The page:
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Regulation will wreck ESG

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There are growing calls to build all-encompassing regulatory structures around environmental, social and governance ratings and disclosures. This is the wrong course of action and will undermine efforts to achieve the overarching goal, which is fighting climate change.

Among the latest moves, the International Organization of Securities Commissions is pushing securities regulators around the world to regulate ESG ratings providers, while the European Central Bank is expected to provide a framework for ESG disclosures over the next few years.

These might sound like great initiatives that will help to combat so-called greenwashing, but in reality they will do more harm than good.

Regulation is too blunt a tool for a set of instruments that are, by their very nature, highly bespoke. A fashion company and an oil major are not going to be able to implement the same measures to reduce their carbon output, and they are going to need to show investors what they are doing in completely different ways.

Cramming ESG criteria into prohibitive, binary regulations — where you’re either inside the rules or not — will stifle the very innovation that is needed to address significant ESG problems.

This is particularly true for such a young feature of the markets as ESG criteria. As mainstream products, green bonds have been around for less than a decade; sustainability-linked bonds for less than three years. Issuers and investors are still working out how best to place financial tools into service in the fight against climate change. Bringing the hammer of regulation down on the market at this stage will stunt its evolution.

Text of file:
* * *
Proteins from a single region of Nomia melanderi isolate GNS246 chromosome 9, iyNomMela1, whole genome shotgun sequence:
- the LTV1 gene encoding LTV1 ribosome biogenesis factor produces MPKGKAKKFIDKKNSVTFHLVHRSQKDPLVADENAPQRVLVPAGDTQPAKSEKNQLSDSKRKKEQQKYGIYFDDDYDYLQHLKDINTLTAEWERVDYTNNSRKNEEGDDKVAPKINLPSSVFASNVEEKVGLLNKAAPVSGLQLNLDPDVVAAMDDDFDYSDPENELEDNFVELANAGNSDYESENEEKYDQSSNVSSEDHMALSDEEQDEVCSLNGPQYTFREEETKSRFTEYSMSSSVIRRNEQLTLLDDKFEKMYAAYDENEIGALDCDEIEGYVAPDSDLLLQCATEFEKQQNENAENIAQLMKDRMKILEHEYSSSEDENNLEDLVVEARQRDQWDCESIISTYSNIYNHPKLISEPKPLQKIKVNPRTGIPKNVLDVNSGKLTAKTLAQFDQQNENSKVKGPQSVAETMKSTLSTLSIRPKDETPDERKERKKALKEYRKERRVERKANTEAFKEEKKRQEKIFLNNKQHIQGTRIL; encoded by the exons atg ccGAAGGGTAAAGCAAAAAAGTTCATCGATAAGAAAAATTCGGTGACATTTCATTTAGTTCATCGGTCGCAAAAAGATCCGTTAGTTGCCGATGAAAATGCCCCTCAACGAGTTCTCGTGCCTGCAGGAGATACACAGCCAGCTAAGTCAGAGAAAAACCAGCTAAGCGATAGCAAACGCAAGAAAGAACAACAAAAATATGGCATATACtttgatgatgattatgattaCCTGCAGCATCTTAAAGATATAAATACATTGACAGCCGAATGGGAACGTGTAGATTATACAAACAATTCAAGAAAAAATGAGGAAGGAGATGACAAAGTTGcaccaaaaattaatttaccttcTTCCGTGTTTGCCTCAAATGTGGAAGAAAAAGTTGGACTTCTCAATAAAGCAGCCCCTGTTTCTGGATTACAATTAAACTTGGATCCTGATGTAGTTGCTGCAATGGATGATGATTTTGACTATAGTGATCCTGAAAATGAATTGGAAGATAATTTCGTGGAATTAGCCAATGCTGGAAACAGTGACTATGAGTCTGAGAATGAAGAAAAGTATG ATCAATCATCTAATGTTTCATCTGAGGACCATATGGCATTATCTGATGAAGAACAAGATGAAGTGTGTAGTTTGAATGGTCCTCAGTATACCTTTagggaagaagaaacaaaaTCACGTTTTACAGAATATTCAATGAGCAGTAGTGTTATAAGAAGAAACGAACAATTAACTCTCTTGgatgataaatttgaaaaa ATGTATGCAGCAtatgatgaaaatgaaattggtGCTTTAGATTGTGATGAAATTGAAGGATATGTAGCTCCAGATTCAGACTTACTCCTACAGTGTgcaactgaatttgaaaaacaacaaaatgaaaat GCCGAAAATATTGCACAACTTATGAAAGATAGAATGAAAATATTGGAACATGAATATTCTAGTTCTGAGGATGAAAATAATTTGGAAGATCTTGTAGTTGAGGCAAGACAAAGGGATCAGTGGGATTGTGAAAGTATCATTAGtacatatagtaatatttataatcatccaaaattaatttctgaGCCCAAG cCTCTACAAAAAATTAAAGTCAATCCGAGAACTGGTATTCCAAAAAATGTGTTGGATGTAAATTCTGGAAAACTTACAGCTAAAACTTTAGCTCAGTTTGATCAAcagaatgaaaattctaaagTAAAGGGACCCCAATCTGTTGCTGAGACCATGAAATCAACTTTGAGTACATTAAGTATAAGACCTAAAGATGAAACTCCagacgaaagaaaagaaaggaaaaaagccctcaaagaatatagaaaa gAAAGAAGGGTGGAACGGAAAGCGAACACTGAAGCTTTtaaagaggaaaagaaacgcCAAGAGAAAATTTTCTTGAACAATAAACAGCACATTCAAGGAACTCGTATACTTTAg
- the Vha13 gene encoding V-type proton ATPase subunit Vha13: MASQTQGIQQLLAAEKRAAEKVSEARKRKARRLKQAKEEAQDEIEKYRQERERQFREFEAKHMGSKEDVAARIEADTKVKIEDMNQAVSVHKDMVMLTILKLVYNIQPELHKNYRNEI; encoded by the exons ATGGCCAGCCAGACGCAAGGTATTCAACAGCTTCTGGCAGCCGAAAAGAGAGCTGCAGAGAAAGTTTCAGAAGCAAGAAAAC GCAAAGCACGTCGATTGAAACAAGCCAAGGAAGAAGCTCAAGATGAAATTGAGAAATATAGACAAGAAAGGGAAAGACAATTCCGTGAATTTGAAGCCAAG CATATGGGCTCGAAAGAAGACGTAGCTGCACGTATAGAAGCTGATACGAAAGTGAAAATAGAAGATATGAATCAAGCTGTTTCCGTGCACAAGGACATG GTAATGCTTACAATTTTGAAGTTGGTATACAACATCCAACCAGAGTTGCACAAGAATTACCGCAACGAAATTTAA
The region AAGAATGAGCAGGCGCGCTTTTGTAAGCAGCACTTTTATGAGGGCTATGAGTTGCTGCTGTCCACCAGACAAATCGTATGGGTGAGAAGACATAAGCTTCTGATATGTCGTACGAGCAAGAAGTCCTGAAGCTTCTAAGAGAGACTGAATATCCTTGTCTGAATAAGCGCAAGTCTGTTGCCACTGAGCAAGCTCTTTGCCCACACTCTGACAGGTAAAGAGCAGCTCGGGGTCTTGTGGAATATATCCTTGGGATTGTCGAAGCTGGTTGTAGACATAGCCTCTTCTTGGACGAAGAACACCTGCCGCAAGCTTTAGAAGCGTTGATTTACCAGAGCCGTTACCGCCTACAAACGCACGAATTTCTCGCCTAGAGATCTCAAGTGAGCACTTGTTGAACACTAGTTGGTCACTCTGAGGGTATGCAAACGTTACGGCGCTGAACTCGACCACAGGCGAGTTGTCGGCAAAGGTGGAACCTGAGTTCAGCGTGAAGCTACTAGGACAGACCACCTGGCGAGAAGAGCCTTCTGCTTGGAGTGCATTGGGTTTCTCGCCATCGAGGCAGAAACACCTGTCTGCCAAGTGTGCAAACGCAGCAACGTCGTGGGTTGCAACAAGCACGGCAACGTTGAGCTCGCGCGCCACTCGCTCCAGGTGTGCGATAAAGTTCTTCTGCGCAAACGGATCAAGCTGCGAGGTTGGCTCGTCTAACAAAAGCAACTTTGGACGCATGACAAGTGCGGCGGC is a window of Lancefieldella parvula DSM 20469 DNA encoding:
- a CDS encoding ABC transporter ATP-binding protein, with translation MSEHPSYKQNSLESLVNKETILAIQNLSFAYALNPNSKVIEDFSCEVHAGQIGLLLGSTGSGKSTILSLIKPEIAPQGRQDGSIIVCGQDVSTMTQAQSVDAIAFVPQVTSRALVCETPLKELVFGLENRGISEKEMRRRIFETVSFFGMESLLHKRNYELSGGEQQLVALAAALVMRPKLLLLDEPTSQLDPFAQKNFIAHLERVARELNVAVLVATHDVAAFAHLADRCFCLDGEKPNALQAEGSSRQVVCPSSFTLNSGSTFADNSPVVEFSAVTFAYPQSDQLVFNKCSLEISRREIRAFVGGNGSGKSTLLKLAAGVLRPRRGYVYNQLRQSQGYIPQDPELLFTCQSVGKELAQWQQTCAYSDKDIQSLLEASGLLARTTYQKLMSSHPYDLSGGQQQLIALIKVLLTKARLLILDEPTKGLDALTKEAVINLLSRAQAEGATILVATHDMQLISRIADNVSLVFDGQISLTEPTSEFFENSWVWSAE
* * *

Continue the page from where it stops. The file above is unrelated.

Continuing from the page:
Investors do frequently complain about major discrepancies between ESG ratings agencies, which use a range of different criteria and disclosures. They also complain that some do not return calls, while others provide so much information that it becomes almost useless, because the important is buried among the unnecessary.

This is where the market should be trusted to police itself. The creation of market-driven standards will take place gradually in real time. If investors do not like a practice, they will not buy a particular bond, and that practice will not be used again. Likewise with ineffective ratings providers.

This gives issuers ample space to try new things. When Swedish clothing retailer Hennes & Mauritz brought its first ever bond to the market in February, the company included a sector-specific key performance indicator linked to the amount of recycled material in its products. Investors lapped it up, and since then, other issuers have been emboldened to use KPIs that are tailored to their sectors. The market worked.

Away from ESG, the bond market has proven trustworthy in coming up with its own answers to thorny problems. In the move away from Libor, issuers have long since settled on using Sonia compounded in arrears for their floating rate notes. Sonia FRNs are now commonplace — no extra regulation necessary.

Moody’s expects $850bn of sustainability bonds to be printed this year, a record. Investors and issuers are being bombarded with new data points, constantly seeing what works and what doesn’t.

It will take some patience, but for ESG investing to be truly effective, the market must be trusted to find its own way.

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